(condensed from Ein Ayah, Shabbat 1:82-83)
Gemara: Rabbi Tzaddok said: The practice of the House of Rabban Gamliel was to give their white garments to the launderer three days before Shabbat [so that the job would be finished before Shabbat], but their colored garments even on Friday. From their words we learn that it is more difficult to wash white garments than to wash colored garments. Abayei gave a colored garment to a launderer and asked him how much he was charging to wash it. He answered: "The same as white." Abayei responded: "The Rabbis already preceded you [with the insight that it is easier to wash colored]."
Ein Ayah: [The context of the gemara is clearly in the realm of halacha and practical household information. However,] it is proper to attach a moral element to this discussion.
A person should try to fix natural characteristics so that natural shortcomings do not become attached to them. He should also be concerned about the actions he performs, for although they are not within the essence of the spirit, they still create an imprint on the form and the nature of the spirit.
White garments, whose color is from within, hint at natural characteristics, just as a spirit is imprinted by its characteristics. Colored garments, whose colors come from the outside and leave an imprint upon the garment, hint at one’s actions. Since the Rabbis said that it is harder to wash white garments, we can by extension say that it is harder to purify oneself from the natural characteristics he has acquired, as they require more time and more effort.
Shabbat should be a boundary for a person, so that in preparation for Shabbat, he should try to purify himself from flaws before the holy day comes. Regarding natural characteristics, this entails efforts three days before Shabbat. Regarding actions, even though they eventually impact on the spirit, it is like dyeing from the outside, and one day suffices. This is because something that is natural is harder to change than something that became incorporated only by means of bad habits created by improper actions.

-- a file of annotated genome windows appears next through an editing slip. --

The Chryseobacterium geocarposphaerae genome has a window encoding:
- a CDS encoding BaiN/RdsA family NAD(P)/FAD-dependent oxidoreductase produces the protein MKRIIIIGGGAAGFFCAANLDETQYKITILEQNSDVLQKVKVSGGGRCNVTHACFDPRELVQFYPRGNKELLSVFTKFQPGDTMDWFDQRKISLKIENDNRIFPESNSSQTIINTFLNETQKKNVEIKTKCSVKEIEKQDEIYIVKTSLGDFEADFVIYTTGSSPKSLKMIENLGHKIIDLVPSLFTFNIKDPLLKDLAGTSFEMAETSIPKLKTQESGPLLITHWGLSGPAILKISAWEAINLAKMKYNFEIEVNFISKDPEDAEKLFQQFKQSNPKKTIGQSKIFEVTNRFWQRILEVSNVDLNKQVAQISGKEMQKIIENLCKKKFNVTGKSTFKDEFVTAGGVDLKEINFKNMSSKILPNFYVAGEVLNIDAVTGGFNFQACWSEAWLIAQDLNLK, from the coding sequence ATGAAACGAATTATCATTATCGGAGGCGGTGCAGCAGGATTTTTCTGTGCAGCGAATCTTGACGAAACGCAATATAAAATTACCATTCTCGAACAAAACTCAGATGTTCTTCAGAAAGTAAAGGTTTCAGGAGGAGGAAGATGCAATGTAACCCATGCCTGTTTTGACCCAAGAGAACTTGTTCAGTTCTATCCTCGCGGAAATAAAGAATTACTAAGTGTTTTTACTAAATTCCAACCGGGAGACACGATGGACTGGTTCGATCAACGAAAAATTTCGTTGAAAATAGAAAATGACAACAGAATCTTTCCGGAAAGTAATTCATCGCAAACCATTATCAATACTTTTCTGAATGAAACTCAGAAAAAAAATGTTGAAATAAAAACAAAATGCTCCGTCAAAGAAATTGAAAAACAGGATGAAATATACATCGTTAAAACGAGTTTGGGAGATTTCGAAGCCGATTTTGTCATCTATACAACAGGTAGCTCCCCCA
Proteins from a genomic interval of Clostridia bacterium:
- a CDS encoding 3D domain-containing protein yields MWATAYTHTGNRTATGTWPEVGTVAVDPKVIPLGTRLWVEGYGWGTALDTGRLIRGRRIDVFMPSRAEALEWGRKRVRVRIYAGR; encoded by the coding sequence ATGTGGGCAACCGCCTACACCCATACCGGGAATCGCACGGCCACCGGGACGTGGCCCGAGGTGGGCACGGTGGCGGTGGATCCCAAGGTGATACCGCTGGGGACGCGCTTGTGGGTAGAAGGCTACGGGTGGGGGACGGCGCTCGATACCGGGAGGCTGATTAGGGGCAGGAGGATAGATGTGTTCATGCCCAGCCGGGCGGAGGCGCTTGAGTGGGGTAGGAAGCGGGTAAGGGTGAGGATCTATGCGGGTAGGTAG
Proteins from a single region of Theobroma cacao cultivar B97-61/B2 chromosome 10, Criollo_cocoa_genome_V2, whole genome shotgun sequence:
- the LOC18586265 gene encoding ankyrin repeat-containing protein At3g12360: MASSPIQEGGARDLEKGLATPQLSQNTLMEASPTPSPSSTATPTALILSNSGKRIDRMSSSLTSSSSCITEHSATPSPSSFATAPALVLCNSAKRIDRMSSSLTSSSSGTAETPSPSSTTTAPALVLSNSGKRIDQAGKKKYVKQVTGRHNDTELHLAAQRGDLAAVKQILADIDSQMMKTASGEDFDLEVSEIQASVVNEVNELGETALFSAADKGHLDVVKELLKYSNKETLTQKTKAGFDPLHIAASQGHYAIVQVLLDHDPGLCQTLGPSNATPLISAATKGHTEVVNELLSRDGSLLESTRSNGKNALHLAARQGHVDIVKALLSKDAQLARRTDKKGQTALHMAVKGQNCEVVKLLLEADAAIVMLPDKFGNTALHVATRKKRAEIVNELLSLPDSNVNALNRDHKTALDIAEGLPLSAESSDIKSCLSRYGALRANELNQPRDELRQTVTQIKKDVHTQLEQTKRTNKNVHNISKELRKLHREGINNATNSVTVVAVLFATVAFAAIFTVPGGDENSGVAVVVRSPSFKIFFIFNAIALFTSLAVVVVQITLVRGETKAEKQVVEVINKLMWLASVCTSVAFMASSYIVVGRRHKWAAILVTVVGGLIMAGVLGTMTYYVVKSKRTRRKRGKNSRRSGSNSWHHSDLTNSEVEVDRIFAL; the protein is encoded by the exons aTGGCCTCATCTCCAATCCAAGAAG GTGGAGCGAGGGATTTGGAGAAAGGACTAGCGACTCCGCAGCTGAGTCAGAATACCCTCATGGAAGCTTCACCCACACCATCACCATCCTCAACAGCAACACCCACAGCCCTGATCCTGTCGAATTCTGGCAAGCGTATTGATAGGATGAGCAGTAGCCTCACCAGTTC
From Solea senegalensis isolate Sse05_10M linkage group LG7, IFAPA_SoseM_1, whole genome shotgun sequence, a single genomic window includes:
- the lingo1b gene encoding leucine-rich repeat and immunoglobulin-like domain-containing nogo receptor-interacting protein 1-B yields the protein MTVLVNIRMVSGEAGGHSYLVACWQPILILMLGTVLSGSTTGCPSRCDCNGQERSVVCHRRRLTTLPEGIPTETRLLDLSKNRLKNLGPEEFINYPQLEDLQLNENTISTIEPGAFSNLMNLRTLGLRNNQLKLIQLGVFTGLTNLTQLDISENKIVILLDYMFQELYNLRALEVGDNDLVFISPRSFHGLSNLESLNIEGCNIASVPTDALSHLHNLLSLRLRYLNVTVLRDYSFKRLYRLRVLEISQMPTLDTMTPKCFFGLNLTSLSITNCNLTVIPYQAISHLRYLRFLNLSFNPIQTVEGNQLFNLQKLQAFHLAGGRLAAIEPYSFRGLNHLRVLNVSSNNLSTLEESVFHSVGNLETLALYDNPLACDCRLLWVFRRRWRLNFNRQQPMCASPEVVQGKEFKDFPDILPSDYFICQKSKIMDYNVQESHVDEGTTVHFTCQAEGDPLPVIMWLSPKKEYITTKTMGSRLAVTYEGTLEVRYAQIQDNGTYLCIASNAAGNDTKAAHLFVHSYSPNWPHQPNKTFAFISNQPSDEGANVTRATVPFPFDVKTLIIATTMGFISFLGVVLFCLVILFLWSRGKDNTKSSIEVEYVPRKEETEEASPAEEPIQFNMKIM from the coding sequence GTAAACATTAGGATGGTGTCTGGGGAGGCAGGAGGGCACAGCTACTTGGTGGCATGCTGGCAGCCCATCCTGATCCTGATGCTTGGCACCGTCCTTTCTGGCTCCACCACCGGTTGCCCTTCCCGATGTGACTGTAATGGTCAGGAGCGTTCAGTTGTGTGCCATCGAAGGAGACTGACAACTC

Although it is important to work to improve one’s traits and actions, it should be done in a measured manner so that it should not be unnecessarily draining. This is especially true for a talmid chacham (like Abayei), for whom the Torah he studies directs his natural tendencies toward goodness and sanctity. Therefore, a sin that a talmid chacham commits would be a passing one that would not have as deep an imprint as a natural inclination, and thus can be more easily remedied.
One who tries to make things more difficult for a talmid chacham by telling him that he needs as much toil in fixing a passing improper act as in fixing an inborn personality flaw is doing an injustice. After all, the Torah he learns will remedy the serious flaws over time. If, at times, it is necessary to make such changes, this is indeed a serious matter. However, equating passing remedies, which are comparable to washing colored garments, with washing white garments, which is generally the lot of those who are not dedicated to intensive Torah study, is wrong. This is what Abayei responded. The Rabbis already distinguished between the different types of laundering for different types of fabrics. The scholar should take upon himself to fix the impact of imperfect actions, but within reason and with the realization that the power of Torah and fear of Hashem reinforce one’s proper attributes so that they are tilted toward goodness. Given the lesser degree of additional work that is needed, one should not overly burden the talmid chacham and take him away from his concentration on additional study, in order to remedy the situation in a different way.